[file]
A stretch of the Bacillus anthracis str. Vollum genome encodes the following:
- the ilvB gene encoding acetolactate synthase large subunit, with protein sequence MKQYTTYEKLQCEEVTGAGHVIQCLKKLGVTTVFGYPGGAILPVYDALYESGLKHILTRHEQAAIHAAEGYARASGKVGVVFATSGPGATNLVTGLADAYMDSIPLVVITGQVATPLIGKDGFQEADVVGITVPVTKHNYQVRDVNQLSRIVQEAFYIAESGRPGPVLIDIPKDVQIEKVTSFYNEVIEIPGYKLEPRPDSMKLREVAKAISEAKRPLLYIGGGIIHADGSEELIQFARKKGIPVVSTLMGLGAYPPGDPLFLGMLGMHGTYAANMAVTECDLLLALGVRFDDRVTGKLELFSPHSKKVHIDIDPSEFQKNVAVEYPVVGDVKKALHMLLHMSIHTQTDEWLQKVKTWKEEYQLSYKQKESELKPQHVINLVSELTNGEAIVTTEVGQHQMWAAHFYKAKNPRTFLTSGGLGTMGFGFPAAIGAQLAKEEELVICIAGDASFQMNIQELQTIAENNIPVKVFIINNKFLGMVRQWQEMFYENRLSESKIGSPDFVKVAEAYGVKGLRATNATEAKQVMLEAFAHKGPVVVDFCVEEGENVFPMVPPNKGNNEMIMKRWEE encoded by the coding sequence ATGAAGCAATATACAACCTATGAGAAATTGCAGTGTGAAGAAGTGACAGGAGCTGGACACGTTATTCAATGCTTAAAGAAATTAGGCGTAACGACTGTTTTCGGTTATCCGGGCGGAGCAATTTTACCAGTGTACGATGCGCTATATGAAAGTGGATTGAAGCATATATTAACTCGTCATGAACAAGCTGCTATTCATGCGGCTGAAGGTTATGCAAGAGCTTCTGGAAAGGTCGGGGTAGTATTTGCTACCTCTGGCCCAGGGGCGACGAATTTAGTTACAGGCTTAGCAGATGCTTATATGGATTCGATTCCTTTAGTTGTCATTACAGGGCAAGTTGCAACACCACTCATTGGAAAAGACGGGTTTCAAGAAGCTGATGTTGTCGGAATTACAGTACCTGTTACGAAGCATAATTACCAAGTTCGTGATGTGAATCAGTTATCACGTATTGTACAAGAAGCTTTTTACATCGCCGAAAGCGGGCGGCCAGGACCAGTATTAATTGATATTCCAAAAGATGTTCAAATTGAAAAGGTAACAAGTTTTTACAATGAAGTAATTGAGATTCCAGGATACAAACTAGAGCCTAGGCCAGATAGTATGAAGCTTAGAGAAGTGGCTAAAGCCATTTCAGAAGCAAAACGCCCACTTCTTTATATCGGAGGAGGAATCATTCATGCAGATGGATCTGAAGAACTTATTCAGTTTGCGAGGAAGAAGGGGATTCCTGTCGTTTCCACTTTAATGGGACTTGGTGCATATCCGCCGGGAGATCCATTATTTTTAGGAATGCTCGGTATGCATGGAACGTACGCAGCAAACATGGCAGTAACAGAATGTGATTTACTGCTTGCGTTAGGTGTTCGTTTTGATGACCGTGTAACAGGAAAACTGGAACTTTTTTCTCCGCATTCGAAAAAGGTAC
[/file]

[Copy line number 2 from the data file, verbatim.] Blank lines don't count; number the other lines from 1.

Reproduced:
- the ilvB gene encoding acetolactate synthase large subunit, with protein sequence MKQYTTYEKLQCEEVTGAGHVIQCLKKLGVTTVFGYPGGAILPVYDALYESGLKHILTRHEQAAIHAAEGYARASGKVGVVFATSGPGATNLVTGLADAYMDSIPLVVITGQVATPLIGKDGFQEADVVGITVPVTKHNYQVRDVNQLSRIVQEAFYIAESGRPGPVLIDIPKDVQIEKVTSFYNEVIEIPGYKLEPRPDSMKLREVAKAISEAKRPLLYIGGGIIHADGSEELIQFARKKGIPVVSTLMGLGAYPPGDPLFLGMLGMHGTYAANMAVTECDLLLALGVRFDDRVTGKLELFSPHSKKVHIDIDPSEFQKNVAVEYPVVGDVKKALHMLLHMSIHTQTDEWLQKVKTWKEEYQLSYKQKESELKPQHVINLVSELTNGEAIVTTEVGQHQMWAAHFYKAKNPRTFLTSGGLGTMGFGFPAAIGAQLAKEEELVICIAGDASFQMNIQELQTIAENNIPVKVFIINNKFLGMVRQWQEMFYENRLSESKIGSPDFVKVAEAYGVKGLRATNATEAKQVMLEAFAHKGPVVVDFCVEEGENVFPMVPPNKGNNEMIMKRWEE encoded by the coding sequence ATGAAGCAATATACAACCTATGAGAAATTGCAGTGTGAAGAAGTGACAGGAGCTGGACACGTTATTCAATGCTTAAAGAAATTAGGCGTAACGACTGTTTTCGGTTATCCGGGCGGAGCAATTTTACCAGTGTACGATGCGCTATATGAAAGTGGATTGAAGCATATATTAACTCGTCATGAACAAGCTGCTATTCATGCGGCTGAAGGTTATGCAAGAGCTTCTGGAAAGGTCGGGGTAGTATTTGCTACCTCTGGCCCAGGGGCGACGAATTTAGTTACAGGCTTAGCAGATGCTTATATGGATTCGATTCCTTTAGTTGTCATTACAGGGCAAGTTGCAACACCACTCATTGGAAAAGACGGGTTTCAAGAAGCTGATGTTGTCGGAATTACAGTACCTGTTACGAAGCATAATTACCAAGTTCGTGATGTGAATCAGTTATCACGTATTGTACAAGAAGCTTTTTACATCGCCGAAAGCGGGCGGCCAGGACCAGTATTAATTGATATTCCAAAAGATGTTCAAATTGAAAAGGTAACAAGTTTTTACAATGAAGTAATTGAGATTCCAGGATACAAACTAGAGCCTAGGCCAGATAGTATGAAGCTTAGAGAAGTGGCTAAAGCCATTTCAGAAGCAAAACGCCCACTTCTTTATATCGGAGGAGGAATCATTCATGCAGATGGATCTGAAGAACTTATTCAGTTTGCGAGGAAGAAGGGGATTCCTGTCGTTTCCACTTTAATGGGACTTGGTGCATATCCGCCGGGAGATCCATTATTTTTAGGAATGCTCGGTATGCATGGAACGTACGCAGCAAACATGGCAGTAACAGAATGTGATTTACTGCTTGCGTTAGGTGTTCGTTTTGATGACCGTGTAACAGGAAAACTGGAACTTTTTTCTCCGCATTCGAAAAAGGTAC